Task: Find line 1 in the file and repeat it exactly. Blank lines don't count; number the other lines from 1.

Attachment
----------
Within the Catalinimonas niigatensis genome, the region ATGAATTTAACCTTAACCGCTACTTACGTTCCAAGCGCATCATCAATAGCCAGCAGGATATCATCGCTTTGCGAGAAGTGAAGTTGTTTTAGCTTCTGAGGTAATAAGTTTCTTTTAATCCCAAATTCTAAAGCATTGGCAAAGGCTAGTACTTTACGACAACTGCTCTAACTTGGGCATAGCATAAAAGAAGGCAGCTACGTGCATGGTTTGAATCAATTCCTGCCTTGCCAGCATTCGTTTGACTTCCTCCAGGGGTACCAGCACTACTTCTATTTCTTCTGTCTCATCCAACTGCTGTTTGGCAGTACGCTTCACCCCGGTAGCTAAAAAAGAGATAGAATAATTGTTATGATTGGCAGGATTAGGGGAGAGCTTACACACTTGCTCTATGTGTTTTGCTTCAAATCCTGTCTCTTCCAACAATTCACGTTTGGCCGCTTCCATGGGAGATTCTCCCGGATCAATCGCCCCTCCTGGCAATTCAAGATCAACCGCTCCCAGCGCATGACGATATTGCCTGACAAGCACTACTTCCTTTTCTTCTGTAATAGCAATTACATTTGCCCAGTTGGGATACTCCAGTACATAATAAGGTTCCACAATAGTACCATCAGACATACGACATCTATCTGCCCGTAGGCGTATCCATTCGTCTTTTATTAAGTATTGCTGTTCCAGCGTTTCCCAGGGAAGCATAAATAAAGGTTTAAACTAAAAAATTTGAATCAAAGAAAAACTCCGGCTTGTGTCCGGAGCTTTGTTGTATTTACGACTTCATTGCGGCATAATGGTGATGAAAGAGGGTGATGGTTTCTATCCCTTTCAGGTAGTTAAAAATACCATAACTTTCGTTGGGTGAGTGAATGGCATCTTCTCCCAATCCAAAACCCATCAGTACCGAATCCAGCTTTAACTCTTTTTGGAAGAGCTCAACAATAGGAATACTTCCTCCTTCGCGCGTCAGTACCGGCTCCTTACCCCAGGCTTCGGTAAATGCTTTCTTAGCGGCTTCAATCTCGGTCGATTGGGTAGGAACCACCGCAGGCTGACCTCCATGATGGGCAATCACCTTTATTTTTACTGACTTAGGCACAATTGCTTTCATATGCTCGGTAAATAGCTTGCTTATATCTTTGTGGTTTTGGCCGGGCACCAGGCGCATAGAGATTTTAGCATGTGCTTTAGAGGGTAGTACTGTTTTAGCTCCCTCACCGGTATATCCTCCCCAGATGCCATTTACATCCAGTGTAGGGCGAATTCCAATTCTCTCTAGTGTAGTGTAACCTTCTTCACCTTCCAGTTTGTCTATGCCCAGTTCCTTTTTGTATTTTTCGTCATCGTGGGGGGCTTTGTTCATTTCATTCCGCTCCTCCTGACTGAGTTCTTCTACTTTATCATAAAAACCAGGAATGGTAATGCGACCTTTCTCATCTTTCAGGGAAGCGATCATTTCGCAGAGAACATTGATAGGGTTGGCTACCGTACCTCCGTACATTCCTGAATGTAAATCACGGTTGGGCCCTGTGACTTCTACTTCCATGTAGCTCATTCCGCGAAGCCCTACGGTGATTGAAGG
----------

Within the Catalinimonas niigatensis genome, the region ATGAATTTAACCTTAACCGCTACTTACGTTCCAAGCGCATCATCAATAGCCAGCAGGATATCATCGCTTTGCGAGAAGTGAAGTTGTTTTAGCTTCTGAGGTAATAAGTTTCTTTTAATCCCAAATTCTAAAGCATTGGCAAAGGCTAGTACTTTACGACAACTGCTCTAACTTGGGCATAGCATAAAAGAAGGCAGCTACGTGCATGGTTTGAATCAATTCCTGCCTTGCCAGCATTCGTTTGACTTCCTCCAGGGGTACCAGCACTACTTCTATTTCTTCTGTCTCATCCAACTGCTGTTTGGCAGTACGCTTCACCCCGGTAGCTAAAAAAGAGATAGAATAATTGTTATGATTGGCAGGATTAGGGGAGAGCTTACACACTTGCTCTATGTGTTTTGCTTCAAATCCTGTCTCTTCCAACAATTCACGTTTGGCCGCTTCCATGGGAGATTCTCCCGGATCAATCGCCCCTCCTGGCAATTCAAGATCAACCGCTCCCAGCGCATGACGATATTGCCTGACAAGCACTACTTCCTTTTCTTCTGTAATAGCAATTACATTTGCCCAGTTGGGATACTCCAGTACATAATAAGGTTCCACAATAGTACCATCAGACATACGACATCTATCTGCCCGTAGGCGTATCCATTCGTCTTTTATTAAGTATTGCTGTTCCAGCGTTTCCCAGGGAAGCATAAATAAAGGTTTAAACTAAAAAATTTGAATCAAAGAAAAACTCCGGCTTGTGTCCGGAGCTTTGTTGTATTTACGACTTCATTGCGGCATAATGGTGATGAAAGAGGGTGATGGTTTCTATCCCTTTCAGGTAGTTAAAAATACCATAACTTTCGTTGGGTGAGTGAATGGCATCTTCTCCCAATCCAAAACCCATCAGTACCGAATCCAGCTTTAACTCTTTTTGGAAGAGCTCAACAATAGGAATACTTCCTCCTTCGCGCGTCAGTACCGGCTCCTTACCCCAGGCTTCGGTAAATGCTTTCTTAGCGGCTTCAATCTCGGTCGATTGGGTAGGAACCACCGCAGGCTGACCTCCATGATGGGCAATCACCTTTATTTTTACTGACTTAGGCACAATTGCTTTCATATGCTCGGTAAATAGCTTGCTTATATCTTTGTGGTTTTGGCCGGGCACCAGGCGCATAGAGATTTTAGCATGTGCTTTAGAGGGTAGTACTGTTTTAGCTCCCTCACCGGTATATCCTCCCCAGATGCCATTTACATCCAGTGTAGGGCGAATTCCAATTCTCTCTAGTGTAGTGTAACCTTCTTCACCTTCCAGTTTGTCTATGCCCAGTTCCTTTTTGTATTTTTCGTCATCGTGGGGGGCTTTGTTCATTTCATTCCGCTCCTCCTGACTGAGTTCTTCTACTTTATCATAAAAACCAGGAATGGTAATGCGACCTTTCTCATCTTTCAGGGAAGCGATCATTTCGCAGAGAACATTGATAGGGTTGGCTACCGTACCTCCGTACATTCCTGAATGTAAATCACGGTTGGGCCCTGTGACTTCTACTTCCATGTAGCTCATTCCGCGAAGCCCTACGGTGATTGAAGG